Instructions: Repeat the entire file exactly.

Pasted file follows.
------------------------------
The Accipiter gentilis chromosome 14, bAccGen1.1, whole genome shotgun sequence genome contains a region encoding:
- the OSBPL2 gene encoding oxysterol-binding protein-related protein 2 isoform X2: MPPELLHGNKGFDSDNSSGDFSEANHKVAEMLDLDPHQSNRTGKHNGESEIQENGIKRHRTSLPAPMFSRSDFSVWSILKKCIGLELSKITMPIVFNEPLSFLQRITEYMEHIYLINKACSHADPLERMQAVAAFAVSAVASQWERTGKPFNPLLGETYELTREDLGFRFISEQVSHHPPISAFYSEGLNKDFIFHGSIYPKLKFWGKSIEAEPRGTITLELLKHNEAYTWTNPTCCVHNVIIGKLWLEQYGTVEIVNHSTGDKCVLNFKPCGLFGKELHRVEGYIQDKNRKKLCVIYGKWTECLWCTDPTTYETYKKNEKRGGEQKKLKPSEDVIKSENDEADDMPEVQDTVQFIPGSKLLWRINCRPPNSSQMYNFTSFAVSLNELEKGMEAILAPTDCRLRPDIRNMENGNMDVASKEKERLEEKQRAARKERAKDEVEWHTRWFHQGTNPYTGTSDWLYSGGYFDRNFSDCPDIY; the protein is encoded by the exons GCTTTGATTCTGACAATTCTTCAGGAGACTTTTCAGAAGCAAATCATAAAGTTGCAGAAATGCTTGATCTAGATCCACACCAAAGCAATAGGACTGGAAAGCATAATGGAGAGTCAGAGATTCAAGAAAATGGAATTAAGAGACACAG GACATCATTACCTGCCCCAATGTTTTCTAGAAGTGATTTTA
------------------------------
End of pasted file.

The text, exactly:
The Accipiter gentilis chromosome 14, bAccGen1.1, whole genome shotgun sequence genome contains a region encoding:
- the OSBPL2 gene encoding oxysterol-binding protein-related protein 2 isoform X2: MPPELLHGNKGFDSDNSSGDFSEANHKVAEMLDLDPHQSNRTGKHNGESEIQENGIKRHRTSLPAPMFSRSDFSVWSILKKCIGLELSKITMPIVFNEPLSFLQRITEYMEHIYLINKACSHADPLERMQAVAAFAVSAVASQWERTGKPFNPLLGETYELTREDLGFRFISEQVSHHPPISAFYSEGLNKDFIFHGSIYPKLKFWGKSIEAEPRGTITLELLKHNEAYTWTNPTCCVHNVIIGKLWLEQYGTVEIVNHSTGDKCVLNFKPCGLFGKELHRVEGYIQDKNRKKLCVIYGKWTECLWCTDPTTYETYKKNEKRGGEQKKLKPSEDVIKSENDEADDMPEVQDTVQFIPGSKLLWRINCRPPNSSQMYNFTSFAVSLNELEKGMEAILAPTDCRLRPDIRNMENGNMDVASKEKERLEEKQRAARKERAKDEVEWHTRWFHQGTNPYTGTSDWLYSGGYFDRNFSDCPDIY; the protein is encoded by the exons GCTTTGATTCTGACAATTCTTCAGGAGACTTTTCAGAAGCAAATCATAAAGTTGCAGAAATGCTTGATCTAGATCCACACCAAAGCAATAGGACTGGAAAGCATAATGGAGAGTCAGAGATTCAAGAAAATGGAATTAAGAGACACAG GACATCATTACCTGCCCCAATGTTTTCTAGAAGTGATTTTA